Vol 27, No 5 (2020)
Original Article
Published online: 2020-06-26

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Myocardial injury determination improves risk stratification and predicts mortality in COVID-19 patients

Alvaro Lorente-Ros1, Juan Manuel Monteagudo Ruiz1, Luis M. Rincón1, Rodrigo Ortega Pérez1, Sonia Rivas1, Rafael Martínez-Moya1, Maria Ascensión Sanromán1, Luis Manzano2, Gonzalo Luis Alonso1, Borja Ibáñez345, Jose Luis Zamorano1
Pubmed: 32589258
Cardiol J 2020;27(5):489-496.


Background: Despite being associated with worse prognosis in patients with COVID-19, systematic determination of myocardial injury is not recommended. The aim of the study was to study the effect of myocardial injury assessment on risk stratification of COVID-19 patients.

Methods: Seven hundred seven consecutive adult patients admitted to a large tertiary hospital with confirmed COVID-19 were included. Demographic data, comorbidities, laboratory results and clinical outcomes were recorded. Charlson comorbidity index (CCI) was calculated in order to quantify the degree of comorbidities. Independent association of cardiac troponin I (cTnI) increase with outcomes was evaluated by multivariate regression analyses and area under curve. In addition, propensity-score matching was performed to assemble a cohort of patients with similar baseline characteristics.

Results: In the matched cohort (mean age 66.76 ± 15.7 years, 37.3% females), cTnI increase above the upper limit was present in 20.9% of the population and was associated with worse clinical outcomes, including all-cause mortality within 30 days (45.1% vs. 23.2%; p = 0.005). The addition of cTnI to a multivariate prediction model showed a significant improvement in the area under the time-dependent receiver operating characteristic curve (0.775 vs. 0.756, DC-statistic = 0.019; 95% confidence interval 0.001–0.037). Use of renin–angiotensin–aldosterone system inhibitors was not associated with mortality after adjusting by baseline risk factors.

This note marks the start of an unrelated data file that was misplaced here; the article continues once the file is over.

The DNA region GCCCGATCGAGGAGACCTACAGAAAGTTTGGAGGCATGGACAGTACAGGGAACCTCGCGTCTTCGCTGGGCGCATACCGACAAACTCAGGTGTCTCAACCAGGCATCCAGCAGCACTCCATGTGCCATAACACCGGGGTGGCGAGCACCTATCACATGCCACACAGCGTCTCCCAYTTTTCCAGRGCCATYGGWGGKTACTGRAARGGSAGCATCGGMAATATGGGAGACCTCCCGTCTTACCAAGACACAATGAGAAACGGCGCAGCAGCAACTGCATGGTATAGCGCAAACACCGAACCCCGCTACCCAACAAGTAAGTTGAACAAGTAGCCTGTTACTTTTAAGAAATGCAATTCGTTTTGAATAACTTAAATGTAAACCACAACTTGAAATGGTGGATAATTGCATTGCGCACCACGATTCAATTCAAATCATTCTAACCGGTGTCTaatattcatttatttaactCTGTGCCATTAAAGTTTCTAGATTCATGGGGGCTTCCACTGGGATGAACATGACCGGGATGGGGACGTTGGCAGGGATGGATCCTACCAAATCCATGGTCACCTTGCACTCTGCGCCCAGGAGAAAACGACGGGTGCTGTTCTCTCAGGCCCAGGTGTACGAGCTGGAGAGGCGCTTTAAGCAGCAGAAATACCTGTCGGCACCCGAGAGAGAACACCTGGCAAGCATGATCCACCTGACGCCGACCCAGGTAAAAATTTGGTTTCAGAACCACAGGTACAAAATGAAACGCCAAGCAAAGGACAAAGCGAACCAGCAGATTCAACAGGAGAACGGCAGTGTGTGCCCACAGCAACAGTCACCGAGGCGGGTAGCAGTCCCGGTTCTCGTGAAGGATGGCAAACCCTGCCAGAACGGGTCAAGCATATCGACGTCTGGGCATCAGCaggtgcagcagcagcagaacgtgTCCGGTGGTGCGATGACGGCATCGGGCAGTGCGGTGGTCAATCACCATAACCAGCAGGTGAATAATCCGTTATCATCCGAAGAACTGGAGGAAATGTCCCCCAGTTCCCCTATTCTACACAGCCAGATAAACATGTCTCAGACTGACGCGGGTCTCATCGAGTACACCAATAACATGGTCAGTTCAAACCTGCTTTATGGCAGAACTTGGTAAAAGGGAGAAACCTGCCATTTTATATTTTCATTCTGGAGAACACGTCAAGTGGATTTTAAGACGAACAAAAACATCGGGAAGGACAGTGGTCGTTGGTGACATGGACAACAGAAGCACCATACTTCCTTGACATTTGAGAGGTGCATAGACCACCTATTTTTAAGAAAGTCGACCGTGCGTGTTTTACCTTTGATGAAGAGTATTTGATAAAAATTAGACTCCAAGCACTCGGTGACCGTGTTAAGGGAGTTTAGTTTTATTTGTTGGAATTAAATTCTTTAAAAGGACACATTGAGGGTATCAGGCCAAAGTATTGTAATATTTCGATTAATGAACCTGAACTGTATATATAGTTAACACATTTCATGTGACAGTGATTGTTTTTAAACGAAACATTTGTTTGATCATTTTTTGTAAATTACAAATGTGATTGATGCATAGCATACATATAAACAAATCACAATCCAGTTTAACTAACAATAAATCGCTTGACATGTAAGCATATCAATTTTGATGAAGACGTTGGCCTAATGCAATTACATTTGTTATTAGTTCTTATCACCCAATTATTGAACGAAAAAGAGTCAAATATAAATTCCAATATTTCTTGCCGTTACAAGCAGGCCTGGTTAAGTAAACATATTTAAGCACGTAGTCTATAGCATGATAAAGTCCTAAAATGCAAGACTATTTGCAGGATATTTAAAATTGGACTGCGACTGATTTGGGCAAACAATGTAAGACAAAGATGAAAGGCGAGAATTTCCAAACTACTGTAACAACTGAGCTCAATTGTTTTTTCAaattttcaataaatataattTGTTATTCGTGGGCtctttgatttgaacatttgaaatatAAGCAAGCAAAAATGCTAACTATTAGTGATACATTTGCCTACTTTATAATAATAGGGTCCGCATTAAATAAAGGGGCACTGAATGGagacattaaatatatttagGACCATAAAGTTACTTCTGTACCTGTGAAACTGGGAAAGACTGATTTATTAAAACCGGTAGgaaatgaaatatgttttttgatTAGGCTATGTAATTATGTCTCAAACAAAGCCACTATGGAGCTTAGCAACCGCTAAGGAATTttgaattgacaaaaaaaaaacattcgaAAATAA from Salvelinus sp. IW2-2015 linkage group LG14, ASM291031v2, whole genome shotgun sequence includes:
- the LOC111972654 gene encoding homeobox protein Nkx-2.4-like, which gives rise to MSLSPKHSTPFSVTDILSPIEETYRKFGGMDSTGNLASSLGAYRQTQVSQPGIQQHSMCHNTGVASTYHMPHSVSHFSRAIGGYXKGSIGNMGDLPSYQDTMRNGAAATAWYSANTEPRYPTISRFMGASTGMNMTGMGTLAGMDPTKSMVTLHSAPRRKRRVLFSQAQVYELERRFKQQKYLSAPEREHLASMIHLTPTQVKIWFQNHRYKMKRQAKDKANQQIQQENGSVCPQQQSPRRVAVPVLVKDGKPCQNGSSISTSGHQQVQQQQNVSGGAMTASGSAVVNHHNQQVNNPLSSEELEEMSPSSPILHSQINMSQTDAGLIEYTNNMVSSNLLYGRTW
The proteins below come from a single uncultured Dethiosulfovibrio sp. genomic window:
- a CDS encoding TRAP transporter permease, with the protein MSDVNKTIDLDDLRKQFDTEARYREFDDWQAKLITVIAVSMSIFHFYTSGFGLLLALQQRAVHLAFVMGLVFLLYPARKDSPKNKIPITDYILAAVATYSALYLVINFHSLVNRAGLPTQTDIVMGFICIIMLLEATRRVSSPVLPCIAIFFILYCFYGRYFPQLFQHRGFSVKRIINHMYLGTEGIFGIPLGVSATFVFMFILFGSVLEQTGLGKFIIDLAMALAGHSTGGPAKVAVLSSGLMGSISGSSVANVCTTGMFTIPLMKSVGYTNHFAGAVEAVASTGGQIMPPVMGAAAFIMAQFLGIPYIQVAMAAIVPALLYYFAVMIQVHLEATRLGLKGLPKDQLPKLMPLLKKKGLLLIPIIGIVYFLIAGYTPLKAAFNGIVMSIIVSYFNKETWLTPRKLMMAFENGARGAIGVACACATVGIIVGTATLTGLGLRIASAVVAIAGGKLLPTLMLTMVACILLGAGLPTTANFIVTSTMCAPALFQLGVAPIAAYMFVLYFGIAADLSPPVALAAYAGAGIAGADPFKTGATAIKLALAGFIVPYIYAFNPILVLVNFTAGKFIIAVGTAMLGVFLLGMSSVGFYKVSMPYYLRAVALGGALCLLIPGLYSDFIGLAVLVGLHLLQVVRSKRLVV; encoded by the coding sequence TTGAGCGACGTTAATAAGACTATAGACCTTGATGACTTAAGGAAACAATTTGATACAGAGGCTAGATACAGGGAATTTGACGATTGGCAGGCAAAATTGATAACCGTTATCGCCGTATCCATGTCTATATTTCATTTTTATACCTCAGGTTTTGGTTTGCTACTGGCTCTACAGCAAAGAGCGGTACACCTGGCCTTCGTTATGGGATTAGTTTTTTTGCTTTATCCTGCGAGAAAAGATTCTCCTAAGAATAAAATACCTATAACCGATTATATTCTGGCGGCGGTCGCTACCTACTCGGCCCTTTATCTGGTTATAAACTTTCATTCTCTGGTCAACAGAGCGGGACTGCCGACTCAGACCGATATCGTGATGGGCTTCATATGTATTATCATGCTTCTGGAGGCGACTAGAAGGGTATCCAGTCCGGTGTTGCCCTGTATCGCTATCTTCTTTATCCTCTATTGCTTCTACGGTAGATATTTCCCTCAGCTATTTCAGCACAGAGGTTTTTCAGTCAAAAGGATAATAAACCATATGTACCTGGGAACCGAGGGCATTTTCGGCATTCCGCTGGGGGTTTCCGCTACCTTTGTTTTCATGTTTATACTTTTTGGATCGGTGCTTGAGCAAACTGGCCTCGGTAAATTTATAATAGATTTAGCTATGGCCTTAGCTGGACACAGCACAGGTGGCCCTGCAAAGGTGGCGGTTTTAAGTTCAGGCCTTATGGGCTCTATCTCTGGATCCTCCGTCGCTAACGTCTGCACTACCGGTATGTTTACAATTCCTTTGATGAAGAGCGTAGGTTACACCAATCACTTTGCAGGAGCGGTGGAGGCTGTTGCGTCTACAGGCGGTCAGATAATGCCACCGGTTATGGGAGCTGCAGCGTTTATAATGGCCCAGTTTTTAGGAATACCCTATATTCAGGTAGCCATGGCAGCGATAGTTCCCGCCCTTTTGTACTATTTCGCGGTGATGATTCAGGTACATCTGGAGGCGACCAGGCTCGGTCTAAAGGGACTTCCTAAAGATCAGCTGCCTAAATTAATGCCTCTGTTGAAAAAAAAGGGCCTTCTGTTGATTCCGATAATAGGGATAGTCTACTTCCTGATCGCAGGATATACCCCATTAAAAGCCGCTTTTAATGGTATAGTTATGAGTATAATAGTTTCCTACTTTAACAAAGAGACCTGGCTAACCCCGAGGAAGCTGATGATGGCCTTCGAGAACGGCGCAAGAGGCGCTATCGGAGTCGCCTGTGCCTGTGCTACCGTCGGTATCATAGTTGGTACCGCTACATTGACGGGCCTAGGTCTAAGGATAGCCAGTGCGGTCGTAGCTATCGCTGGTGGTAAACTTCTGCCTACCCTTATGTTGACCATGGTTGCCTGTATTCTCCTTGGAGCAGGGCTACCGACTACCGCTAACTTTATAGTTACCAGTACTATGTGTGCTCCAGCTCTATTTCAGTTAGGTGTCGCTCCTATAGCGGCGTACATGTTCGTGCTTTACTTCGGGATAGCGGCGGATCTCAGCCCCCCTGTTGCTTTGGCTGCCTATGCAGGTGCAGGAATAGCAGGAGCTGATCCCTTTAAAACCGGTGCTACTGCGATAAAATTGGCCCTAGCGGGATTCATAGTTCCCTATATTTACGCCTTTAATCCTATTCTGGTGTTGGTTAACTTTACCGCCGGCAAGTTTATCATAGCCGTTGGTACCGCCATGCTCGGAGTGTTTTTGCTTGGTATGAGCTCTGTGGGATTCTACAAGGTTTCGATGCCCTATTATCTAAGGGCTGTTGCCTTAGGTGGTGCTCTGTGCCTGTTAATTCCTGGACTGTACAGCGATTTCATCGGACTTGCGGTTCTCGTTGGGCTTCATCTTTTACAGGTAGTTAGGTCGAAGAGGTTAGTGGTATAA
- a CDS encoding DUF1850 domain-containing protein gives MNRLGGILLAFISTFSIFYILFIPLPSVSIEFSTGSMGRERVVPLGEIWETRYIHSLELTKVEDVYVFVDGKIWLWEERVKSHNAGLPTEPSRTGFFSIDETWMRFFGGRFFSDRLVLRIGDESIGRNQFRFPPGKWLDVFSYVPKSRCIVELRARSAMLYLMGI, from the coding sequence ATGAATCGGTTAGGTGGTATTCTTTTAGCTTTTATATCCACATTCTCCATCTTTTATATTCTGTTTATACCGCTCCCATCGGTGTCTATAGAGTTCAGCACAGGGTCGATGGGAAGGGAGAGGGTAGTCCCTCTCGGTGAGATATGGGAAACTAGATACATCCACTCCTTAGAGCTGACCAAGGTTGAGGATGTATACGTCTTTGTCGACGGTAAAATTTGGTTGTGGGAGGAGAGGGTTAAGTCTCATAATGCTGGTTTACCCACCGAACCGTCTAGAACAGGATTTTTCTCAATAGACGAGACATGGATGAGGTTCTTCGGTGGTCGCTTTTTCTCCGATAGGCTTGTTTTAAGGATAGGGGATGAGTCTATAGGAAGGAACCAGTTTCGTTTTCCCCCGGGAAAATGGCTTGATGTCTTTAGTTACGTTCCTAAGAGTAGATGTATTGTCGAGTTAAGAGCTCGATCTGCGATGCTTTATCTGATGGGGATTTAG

Conclusions: Myocardial injury is independently associated with adverse outcomes irrespective of baseline comorbidities and its addition to multivariate regression models significantly improves their performance in predicting mortality. The determination of myocardial injury biomarkers on hospital admission and its combination with CCI can classify patients in three risk groups (high, intermediate and low) with a clearly distinct 30-day mortality.

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